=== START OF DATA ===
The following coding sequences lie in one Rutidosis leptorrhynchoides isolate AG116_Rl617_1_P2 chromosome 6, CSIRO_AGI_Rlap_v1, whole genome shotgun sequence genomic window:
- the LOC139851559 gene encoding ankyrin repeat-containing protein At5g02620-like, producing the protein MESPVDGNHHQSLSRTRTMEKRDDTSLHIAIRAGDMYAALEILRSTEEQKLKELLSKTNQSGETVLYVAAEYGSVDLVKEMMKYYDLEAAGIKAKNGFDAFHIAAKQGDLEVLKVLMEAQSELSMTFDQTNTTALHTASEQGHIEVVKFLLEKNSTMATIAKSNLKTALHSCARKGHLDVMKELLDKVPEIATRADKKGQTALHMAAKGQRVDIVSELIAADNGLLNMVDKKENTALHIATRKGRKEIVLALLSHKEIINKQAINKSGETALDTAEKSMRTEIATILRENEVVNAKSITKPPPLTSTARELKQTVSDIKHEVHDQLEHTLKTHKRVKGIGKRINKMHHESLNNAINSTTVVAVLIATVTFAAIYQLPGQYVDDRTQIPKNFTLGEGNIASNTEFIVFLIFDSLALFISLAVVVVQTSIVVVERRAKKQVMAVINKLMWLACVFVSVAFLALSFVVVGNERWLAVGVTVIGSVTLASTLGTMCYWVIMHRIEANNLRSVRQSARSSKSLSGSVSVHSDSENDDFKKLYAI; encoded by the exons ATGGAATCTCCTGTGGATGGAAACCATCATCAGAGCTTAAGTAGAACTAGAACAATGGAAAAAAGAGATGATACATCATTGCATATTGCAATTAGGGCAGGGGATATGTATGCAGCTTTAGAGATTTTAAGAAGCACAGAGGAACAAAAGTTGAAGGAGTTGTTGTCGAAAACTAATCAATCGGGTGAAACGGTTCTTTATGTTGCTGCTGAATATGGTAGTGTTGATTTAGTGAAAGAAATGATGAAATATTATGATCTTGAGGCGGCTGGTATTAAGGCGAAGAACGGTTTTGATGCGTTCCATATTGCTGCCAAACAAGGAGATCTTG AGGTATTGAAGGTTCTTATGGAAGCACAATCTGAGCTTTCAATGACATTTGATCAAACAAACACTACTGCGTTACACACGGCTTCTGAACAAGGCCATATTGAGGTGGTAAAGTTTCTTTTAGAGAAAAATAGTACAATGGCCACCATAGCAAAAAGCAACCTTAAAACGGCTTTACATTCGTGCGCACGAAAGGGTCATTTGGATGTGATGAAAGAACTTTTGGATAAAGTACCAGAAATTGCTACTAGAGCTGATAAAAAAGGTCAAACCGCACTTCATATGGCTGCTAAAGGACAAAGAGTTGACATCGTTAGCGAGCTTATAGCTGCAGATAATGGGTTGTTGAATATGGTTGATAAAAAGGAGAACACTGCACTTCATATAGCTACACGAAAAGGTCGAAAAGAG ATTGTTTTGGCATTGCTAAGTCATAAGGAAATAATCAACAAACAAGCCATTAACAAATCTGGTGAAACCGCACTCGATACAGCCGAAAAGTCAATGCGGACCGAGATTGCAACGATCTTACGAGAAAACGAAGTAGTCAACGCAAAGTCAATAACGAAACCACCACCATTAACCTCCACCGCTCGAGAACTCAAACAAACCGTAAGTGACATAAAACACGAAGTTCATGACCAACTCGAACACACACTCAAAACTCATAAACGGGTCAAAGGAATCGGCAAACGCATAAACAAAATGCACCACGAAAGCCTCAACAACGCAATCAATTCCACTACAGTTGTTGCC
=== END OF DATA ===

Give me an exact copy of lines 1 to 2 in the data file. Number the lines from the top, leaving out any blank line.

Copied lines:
The following coding sequences lie in one Rutidosis leptorrhynchoides isolate AG116_Rl617_1_P2 chromosome 6, CSIRO_AGI_Rlap_v1, whole genome shotgun sequence genomic window:
- the LOC139851559 gene encoding ankyrin repeat-containing protein At5g02620-like, producing the protein MESPVDGNHHQSLSRTRTMEKRDDTSLHIAIRAGDMYAALEILRSTEEQKLKELLSKTNQSGETVLYVAAEYGSVDLVKEMMKYYDLEAAGIKAKNGFDAFHIAAKQGDLEVLKVLMEAQSELSMTFDQTNTTALHTASEQGHIEVVKFLLEKNSTMATIAKSNLKTALHSCARKGHLDVMKELLDKVPEIATRADKKGQTALHMAAKGQRVDIVSELIAADNGLLNMVDKKENTALHIATRKGRKEIVLALLSHKEIINKQAINKSGETALDTAEKSMRTEIATILRENEVVNAKSITKPPPLTSTARELKQTVSDIKHEVHDQLEHTLKTHKRVKGIGKRINKMHHESLNNAINSTTVVAVLIATVTFAAIYQLPGQYVDDRTQIPKNFTLGEGNIASNTEFIVFLIFDSLALFISLAVVVVQTSIVVVERRAKKQVMAVINKLMWLACVFVSVAFLALSFVVVGNERWLAVGVTVIGSVTLASTLGTMCYWVIMHRIEANNLRSVRQSARSSKSLSGSVSVHSDSENDDFKKLYAI; encoded by the exons ATGGAATCTCCTGTGGATGGAAACCATCATCAGAGCTTAAGTAGAACTAGAACAATGGAAAAAAGAGATGATACATCATTGCATATTGCAATTAGGGCAGGGGATATGTATGCAGCTTTAGAGATTTTAAGAAGCACAGAGGAACAAAAGTTGAAGGAGTTGTTGTCGAAAACTAATCAATCGGGTGAAACGGTTCTTTATGTTGCTGCTGAATATGGTAGTGTTGATTTAGTGAAAGAAATGATGAAATATTATGATCTTGAGGCGGCTGGTATTAAGGCGAAGAACGGTTTTGATGCGTTCCATATTGCTGCCAAACAAGGAGATCTTG AGGTATTGAAGGTTCTTATGGAAGCACAATCTGAGCTTTCAATGACATTTGATCAAACAAACACTACTGCGTTACACACGGCTTCTGAACAAGGCCATATTGAGGTGGTAAAGTTTCTTTTAGAGAAAAATAGTACAATGGCCACCATAGCAAAAAGCAACCTTAAAACGGCTTTACATTCGTGCGCACGAAAGGGTCATTTGGATGTGATGAAAGAACTTTTGGATAAAGTACCAGAAATTGCTACTAGAGCTGATAAAAAAGGTCAAACCGCACTTCATATGGCTGCTAAAGGACAAAGAGTTGACATCGTTAGCGAGCTTATAGCTGCAGATAATGGGTTGTTGAATATGGTTGATAAAAAGGAGAACACTGCACTTCATATAGCTACACGAAAAGGTCGAAAAGAG ATTGTTTTGGCATTGCTAAGTCATAAGGAAATAATCAACAAACAAGCCATTAACAAATCTGGTGAAACCGCACTCGATACAGCCGAAAAGTCAATGCGGACCGAGATTGCAACGATCTTACGAGAAAACGAAGTAGTCAACGCAAAGTCAATAACGAAACCACCACCATTAACCTCCACCGCTCGAGAACTCAAACAAACCGTAAGTGACATAAAACACGAAGTTCATGACCAACTCGAACACACACTCAAAACTCATAAACGGGTCAAAGGAATCGGCAAACGCATAAACAAAATGCACCACGAAAGCCTCAACAACGCAATCAATTCCACTACAGTTGTTGCC